Randy Moss in 2007
Only the Patriots and the Green Bay Packers showed real interest. Their quarterback Brett Favre even publicly courted Moss: “No one in this league scares people more than Randy Moss,” said the legendary QB. Ultimately, however, no agreement was reached between the two teams. But that came about with the Patriots – and Moss got his wish.
Was Randy Moss always a great athlete?
Moss grew up as the child of a single mother – the father had left the family early – in Rand/West Virginia with two siblings and developed into a top athlete at an early age. In high school, he played football, basketball, baseball and was also a 100m/200m sprinter in track and field. And: He was also part of the debate team!
A star was Moss in all these sports. He was so good at football, for example, that he played free safety, kick and punt returner, kicker and punter in addition to wide receiver. He led his team to two state championships and was selected to the 1995 High School All-American Team.
In basketball, he was twice consecutive West Virginia high school player of the year, and in baseball, he played center field, of course. And on the track? State Champion in the 100 and 200 meters.
Randy Moss: He’s a super freak
His versatility, coupled with his stature (1.93 m, 95 kg) earned him the nickname “The Freak”. Colleges lined up with plenty of praise for Moss. He ultimately chose Notre Dame, whose coach Lou Holtz said of Moss, “He’s the best high school player I’ve ever seen.”
Florida State head coach Bobby Bowden said, “He was as good as Deion Sanders. Deion is my benchmark for athletic ability and that boy was basically a bigger Deion.”
However, nothing came of the great college career for the Fighting Irish. Moss was involved in a fight weeks before graduating. A white classmate allegedly racially abused a black friend of Moss and Moss defended him. A fight ensued and later charges were filed. Moss is said to have kicked the classmate.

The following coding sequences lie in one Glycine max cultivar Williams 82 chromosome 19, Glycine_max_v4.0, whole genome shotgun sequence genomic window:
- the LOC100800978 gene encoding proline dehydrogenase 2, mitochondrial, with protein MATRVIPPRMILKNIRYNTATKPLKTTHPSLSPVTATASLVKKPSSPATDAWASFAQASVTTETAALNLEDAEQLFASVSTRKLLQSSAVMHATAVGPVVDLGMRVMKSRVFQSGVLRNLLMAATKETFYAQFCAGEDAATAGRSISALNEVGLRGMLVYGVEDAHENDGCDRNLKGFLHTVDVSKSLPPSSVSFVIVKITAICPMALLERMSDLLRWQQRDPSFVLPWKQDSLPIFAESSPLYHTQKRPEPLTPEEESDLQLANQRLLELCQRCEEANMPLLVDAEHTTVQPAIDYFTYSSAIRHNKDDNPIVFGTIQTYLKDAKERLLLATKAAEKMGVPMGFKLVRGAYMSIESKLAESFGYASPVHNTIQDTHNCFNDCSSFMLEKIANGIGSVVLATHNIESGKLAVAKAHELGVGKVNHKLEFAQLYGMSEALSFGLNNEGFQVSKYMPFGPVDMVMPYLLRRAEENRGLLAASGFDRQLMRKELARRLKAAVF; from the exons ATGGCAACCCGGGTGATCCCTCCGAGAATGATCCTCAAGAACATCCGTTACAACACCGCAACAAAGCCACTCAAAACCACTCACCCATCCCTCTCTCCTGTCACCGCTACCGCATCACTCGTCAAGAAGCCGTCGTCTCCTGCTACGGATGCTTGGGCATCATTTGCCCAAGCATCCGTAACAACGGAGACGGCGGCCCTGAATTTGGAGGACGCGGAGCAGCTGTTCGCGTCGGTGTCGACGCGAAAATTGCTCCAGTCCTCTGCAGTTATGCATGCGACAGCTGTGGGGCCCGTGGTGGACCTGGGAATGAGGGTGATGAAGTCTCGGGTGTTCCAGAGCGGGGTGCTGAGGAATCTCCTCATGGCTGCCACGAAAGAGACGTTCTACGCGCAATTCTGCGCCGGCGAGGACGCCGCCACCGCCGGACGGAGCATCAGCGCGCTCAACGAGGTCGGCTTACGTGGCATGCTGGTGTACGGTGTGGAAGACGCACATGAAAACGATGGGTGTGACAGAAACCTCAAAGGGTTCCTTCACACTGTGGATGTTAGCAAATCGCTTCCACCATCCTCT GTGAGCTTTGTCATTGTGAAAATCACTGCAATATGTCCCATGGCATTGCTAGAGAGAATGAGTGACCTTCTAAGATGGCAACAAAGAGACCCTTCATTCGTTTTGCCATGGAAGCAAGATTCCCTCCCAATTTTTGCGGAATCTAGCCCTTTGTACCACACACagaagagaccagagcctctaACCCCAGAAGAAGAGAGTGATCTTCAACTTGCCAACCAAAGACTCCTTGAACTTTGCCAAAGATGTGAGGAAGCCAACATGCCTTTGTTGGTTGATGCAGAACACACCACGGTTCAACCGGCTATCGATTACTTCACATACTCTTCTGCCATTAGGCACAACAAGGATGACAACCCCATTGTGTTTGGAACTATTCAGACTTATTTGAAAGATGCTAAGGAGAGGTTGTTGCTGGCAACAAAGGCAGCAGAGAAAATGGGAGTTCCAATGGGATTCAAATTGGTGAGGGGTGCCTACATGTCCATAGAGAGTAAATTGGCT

Ultimately, he was expelled from school and had to serve a 30-day sentence – he originally served just three days, with the rest to follow a year later. Notre Dame, however, withdrew his scholarship, citing Florida State, which still accepted Moss.
However, the NCAA saw him as a “transfer” due to his acceptance for ND, which is why he was not allowed to play in 1995. In 1996, Moss served the remaining 27 days of his sentence on parole and tested positive for marijuana. For violating his probation, the sentence was commuted to 60 days and a sack from Florida State.
Randy Moss: Fresh start at Marshall
Desperate, Moss saw only one way out: a sporty descent to Marshall University, which was just under an hour’s drive from his home.
Marshall was still a Division I AA school back then, sort of the second division of college football. Moss, however, made the best of it and ultimately destroyed the competition with an amazing season. He caught 28 touchdown passes, matching Jerry Rice’s record (1984). Marshall won the Division I AA title undefeated. Then a year later, Moss led his team in Division IA—the premier league—to the Mid-American Conference title by 26 touchdowns.
Years later, Moss made his debut for the Patriots like a fairy tale. He missed the preseason with a hamstring injury. A treat for all critics who thought he was too old and frail. However, these critics quickly fell silent.
Against the New York Jets, Moss started for the Patriots for the first time and destroyed them with 181 yards. This was the time when the Jets had legendary cornerback Darrelle Revis and even he got Mossed. The highlight: A 51-yard touchdown catch with three defenders in tow!
Brady and Moss hit it off blindly from the start and dominated the league at will. For Moss himself, it was a clear sign: he was still around and at the height of his creativity. But also for Brady, because until then he was a recognized “winner”, but just a game manager who had an unspectacular style of play. Moss helped him take his career to the next level.